The Chicago Blackhawks skate during practice a day before playing against the Detroit Red Wings in the NHL Winter Classic at Wrigley Field. (Photo by Jonathan Daniel/Getty Images)
CHICAGO - The continued rejuvenation of NHL hockey in Chicago was building to a fever’s pitch the night before the 2009 Winter Classic.
And all you had to do to understand that was talk to a man who knows quite a bit about Chicago sports. And even more about pitches.
“It looks like (the Blackhawks are) back on track,” legendary Cubs pitcher Ferguson Jenkins told THN.com Wednesday night as he arrived in town to play a small part in the NHL’s Winter Classic game between the Hawks and Red Wings.
The game takes place Thursday at 1 p.m. EST in Wrigley Field – a ballpark Jenkins called home when he played with the storied Cubs franchise from 1966-73 and again from 1982-83.
“You know, when I was pitching here, the Hawks used to have reliable fans for every single game,” said Jenkins, the 1971 Cy Young winner, seven-time 20-game winner and first Canadian-born member of baseball’s Hall of Fame. “It looks like (Hawks president and former Cubs president) John McDonough’s marketing plans are really helping them get back to that point. And that’s great, because I was here when it was just the Original Six teams playing, and the team was very popular.
“Of course, players leave, and organizations don’t play as well sometimes and that didn’t help the Blackhawks over the years. But it looks like the organization is hitting its stride again, and people are feeling good about the team. That’s great for hockey in this city.”
The 65-year-old Jenkins, who lives outside Phoenix and makes his way out to a few Coyotes games a year, won’t be the only Chicago legend in attendance at the Winter Classic. Hockey giants Ted Lindsay and Bobby Hull are scheduled to meet at center ice for the opening faceoff festivities – and there could be a few surprise appearances in store.
“I don’t know they’re going to do (anything official) with me,” Jenkins said. “But I’m hearing (Chicago Bears all-time great) Gale Sayers might be here as well, and maybe (famous Bears lineman Dick) Butkus. It’s just going to be great for me to be a part of it.”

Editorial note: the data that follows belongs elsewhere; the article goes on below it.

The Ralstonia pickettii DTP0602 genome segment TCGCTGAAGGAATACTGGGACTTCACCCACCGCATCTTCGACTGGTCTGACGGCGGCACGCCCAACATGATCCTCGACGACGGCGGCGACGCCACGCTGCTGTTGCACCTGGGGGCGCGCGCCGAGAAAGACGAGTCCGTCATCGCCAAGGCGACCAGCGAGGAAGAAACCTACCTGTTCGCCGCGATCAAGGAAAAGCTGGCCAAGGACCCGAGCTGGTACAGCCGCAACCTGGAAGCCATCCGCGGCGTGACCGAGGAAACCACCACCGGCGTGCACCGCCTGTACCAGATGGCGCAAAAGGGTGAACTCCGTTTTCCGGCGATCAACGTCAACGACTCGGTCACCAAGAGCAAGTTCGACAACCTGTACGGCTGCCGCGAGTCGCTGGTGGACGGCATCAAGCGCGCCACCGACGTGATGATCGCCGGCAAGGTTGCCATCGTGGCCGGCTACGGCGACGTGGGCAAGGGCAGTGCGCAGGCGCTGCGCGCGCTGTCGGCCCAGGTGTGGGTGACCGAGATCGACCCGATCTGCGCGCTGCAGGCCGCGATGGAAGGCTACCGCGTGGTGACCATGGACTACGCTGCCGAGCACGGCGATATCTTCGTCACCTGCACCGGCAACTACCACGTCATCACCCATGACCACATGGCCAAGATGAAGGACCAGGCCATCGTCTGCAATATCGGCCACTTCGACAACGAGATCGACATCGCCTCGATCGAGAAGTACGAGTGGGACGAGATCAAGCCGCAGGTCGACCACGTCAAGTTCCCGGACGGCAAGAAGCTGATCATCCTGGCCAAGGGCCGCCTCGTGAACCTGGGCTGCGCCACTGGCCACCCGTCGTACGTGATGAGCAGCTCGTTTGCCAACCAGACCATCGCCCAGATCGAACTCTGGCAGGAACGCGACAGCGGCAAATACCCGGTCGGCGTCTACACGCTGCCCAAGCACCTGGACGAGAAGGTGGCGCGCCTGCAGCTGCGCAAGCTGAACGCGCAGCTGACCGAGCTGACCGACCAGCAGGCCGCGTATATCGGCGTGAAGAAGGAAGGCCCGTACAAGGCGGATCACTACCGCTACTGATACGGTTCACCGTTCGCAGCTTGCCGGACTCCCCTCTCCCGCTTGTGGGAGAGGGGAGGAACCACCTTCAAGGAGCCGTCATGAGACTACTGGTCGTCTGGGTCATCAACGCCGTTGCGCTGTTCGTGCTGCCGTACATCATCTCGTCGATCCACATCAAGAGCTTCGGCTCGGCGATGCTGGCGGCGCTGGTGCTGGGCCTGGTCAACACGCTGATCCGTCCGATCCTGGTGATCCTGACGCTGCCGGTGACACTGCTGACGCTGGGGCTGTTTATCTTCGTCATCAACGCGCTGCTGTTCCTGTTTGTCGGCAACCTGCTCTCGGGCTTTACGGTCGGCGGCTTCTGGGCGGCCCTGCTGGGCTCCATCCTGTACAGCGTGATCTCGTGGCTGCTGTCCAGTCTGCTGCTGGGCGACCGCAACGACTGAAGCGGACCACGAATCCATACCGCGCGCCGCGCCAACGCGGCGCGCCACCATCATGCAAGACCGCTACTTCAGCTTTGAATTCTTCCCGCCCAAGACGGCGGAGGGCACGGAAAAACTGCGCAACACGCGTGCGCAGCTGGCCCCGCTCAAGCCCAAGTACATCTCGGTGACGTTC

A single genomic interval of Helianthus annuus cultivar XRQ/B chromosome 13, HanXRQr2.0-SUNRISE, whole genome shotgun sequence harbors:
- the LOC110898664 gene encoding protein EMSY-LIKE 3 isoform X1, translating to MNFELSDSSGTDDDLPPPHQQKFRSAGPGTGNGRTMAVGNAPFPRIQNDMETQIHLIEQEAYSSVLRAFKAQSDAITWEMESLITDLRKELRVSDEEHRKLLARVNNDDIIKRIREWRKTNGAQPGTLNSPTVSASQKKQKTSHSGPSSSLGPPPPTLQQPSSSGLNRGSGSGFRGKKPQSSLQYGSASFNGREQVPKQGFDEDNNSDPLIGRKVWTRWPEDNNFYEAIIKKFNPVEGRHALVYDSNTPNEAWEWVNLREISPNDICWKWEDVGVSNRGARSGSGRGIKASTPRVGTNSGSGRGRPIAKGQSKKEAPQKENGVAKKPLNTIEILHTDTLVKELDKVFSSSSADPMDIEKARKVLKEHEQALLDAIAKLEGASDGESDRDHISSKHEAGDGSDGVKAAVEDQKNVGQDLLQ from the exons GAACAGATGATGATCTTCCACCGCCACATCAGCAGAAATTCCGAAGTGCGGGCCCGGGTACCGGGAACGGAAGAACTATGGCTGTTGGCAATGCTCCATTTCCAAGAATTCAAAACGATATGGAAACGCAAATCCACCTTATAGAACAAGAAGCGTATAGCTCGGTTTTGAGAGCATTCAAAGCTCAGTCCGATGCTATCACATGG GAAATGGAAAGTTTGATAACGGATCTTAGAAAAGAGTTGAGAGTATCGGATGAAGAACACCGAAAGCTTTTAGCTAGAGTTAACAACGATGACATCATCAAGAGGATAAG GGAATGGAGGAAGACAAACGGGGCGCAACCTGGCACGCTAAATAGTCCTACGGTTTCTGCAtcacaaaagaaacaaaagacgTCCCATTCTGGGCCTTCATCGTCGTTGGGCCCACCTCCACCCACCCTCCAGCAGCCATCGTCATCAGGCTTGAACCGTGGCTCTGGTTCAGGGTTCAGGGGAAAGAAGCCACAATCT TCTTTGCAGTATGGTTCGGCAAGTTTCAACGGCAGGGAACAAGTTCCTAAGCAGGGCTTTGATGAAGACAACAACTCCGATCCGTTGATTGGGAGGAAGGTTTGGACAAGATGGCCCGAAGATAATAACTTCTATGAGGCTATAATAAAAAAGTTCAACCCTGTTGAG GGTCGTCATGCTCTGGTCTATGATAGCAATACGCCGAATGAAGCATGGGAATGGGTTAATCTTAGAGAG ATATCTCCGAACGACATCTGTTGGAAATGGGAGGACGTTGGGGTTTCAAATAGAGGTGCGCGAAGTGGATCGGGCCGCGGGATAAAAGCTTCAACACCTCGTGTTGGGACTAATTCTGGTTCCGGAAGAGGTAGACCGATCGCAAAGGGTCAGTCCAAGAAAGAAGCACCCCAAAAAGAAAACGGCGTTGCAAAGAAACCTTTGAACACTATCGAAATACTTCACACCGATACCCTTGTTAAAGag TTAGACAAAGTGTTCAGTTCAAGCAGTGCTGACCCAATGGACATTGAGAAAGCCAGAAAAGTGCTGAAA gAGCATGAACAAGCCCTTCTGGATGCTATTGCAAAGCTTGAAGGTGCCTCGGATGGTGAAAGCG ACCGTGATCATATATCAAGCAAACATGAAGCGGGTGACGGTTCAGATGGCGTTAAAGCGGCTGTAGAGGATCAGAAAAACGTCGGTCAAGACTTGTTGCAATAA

Judging by the talk around town, it isn’t only hockey fans excited to see an outdoor game.
“I think interest in hockey in Chicago did go away for a while, but there’s no doubt Blackhawks hockey is back,” said Rob Dalton, a bartender at Timothy O’Toole’s Pub.
Added native Chicagoan Darren Morgan, a 26-year-old teacher: “Me and about 20 of my buddies are stoked as hell about the Hawks and the Wrigley game. Having young kid superstars like (Patrick) Kane and Jonathan Toews playing here is fantastic enough and helps to build interest, but to me it was a total stroke of genius to get a game going at one of the most famous baseball stadiums there ever was. Why they didn’t think of this sooner is beyond me.”
According to Dalton, interest in the Hawks and the NHL picked up once the team’s games began being aired regularly on area cable TV networks last year. That development, combined with the fact the outdoor game comes against a hated rival such as the Wings, has heightened the anticipation for Thursday’s game to heights not seen since – well, since Jenkins was on the mound throwing strikes for the Cubs.
“You see a lot of new Hawks jerseys around now, on a lot of young faces,” Dalton said. “And because the Hawks are playing the Red Wings, it’s going to be even more fun. Usually, you’d see a bunch of Red Wings fans come into Chicago for a regular game, but c’mon – playing an NHL game at Wrigley, on New Year’s Day? It’s going to be crazy out there.”